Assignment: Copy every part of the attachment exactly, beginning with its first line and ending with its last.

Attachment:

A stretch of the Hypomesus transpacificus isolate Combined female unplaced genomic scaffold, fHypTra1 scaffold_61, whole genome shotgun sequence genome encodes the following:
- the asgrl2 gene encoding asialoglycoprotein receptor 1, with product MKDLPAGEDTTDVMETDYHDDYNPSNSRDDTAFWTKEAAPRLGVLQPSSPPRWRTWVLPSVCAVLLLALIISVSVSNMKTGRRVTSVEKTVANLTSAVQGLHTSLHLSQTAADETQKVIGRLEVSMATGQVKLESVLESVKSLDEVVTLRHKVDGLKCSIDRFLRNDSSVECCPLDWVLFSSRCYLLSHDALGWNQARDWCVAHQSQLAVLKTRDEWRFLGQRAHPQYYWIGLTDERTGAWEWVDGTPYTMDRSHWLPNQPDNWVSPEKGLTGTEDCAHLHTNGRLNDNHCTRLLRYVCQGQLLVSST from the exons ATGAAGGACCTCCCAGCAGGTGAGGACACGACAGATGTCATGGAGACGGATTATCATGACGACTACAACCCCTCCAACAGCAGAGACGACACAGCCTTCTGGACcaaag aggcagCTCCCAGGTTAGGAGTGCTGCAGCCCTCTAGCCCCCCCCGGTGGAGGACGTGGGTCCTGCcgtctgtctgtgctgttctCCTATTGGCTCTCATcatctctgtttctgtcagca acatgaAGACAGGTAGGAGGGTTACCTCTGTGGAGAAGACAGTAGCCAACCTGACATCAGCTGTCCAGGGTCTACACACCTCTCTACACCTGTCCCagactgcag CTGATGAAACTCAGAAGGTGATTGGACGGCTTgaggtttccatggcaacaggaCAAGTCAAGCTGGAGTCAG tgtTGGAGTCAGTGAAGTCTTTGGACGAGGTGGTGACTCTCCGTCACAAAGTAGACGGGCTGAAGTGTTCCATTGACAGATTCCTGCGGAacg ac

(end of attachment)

A stretch of the Hypomesus transpacificus isolate Combined female unplaced genomic scaffold, fHypTra1 scaffold_61, whole genome shotgun sequence genome encodes the following:
- the asgrl2 gene encoding asialoglycoprotein receptor 1, with product MKDLPAGEDTTDVMETDYHDDYNPSNSRDDTAFWTKEAAPRLGVLQPSSPPRWRTWVLPSVCAVLLLALIISVSVSNMKTGRRVTSVEKTVANLTSAVQGLHTSLHLSQTAADETQKVIGRLEVSMATGQVKLESVLESVKSLDEVVTLRHKVDGLKCSIDRFLRNDSSVECCPLDWVLFSSRCYLLSHDALGWNQARDWCVAHQSQLAVLKTRDEWRFLGQRAHPQYYWIGLTDERTGAWEWVDGTPYTMDRSHWLPNQPDNWVSPEKGLTGTEDCAHLHTNGRLNDNHCTRLLRYVCQGQLLVSST from the exons ATGAAGGACCTCCCAGCAGGTGAGGACACGACAGATGTCATGGAGACGGATTATCATGACGACTACAACCCCTCCAACAGCAGAGACGACACAGCCTTCTGGACcaaag aggcagCTCCCAGGTTAGGAGTGCTGCAGCCCTCTAGCCCCCCCCGGTGGAGGACGTGGGTCCTGCcgtctgtctgtgctgttctCCTATTGGCTCTCATcatctctgtttctgtcagca acatgaAGACAGGTAGGAGGGTTACCTCTGTGGAGAAGACAGTAGCCAACCTGACATCAGCTGTCCAGGGTCTACACACCTCTCTACACCTGTCCCagactgcag CTGATGAAACTCAGAAGGTGATTGGACGGCTTgaggtttccatggcaacaggaCAAGTCAAGCTGGAGTCAG tgtTGGAGTCAGTGAAGTCTTTGGACGAGGTGGTGACTCTCCGTCACAAAGTAGACGGGCTGAAGTGTTCCATTGACAGATTCCTGCGGAacg ac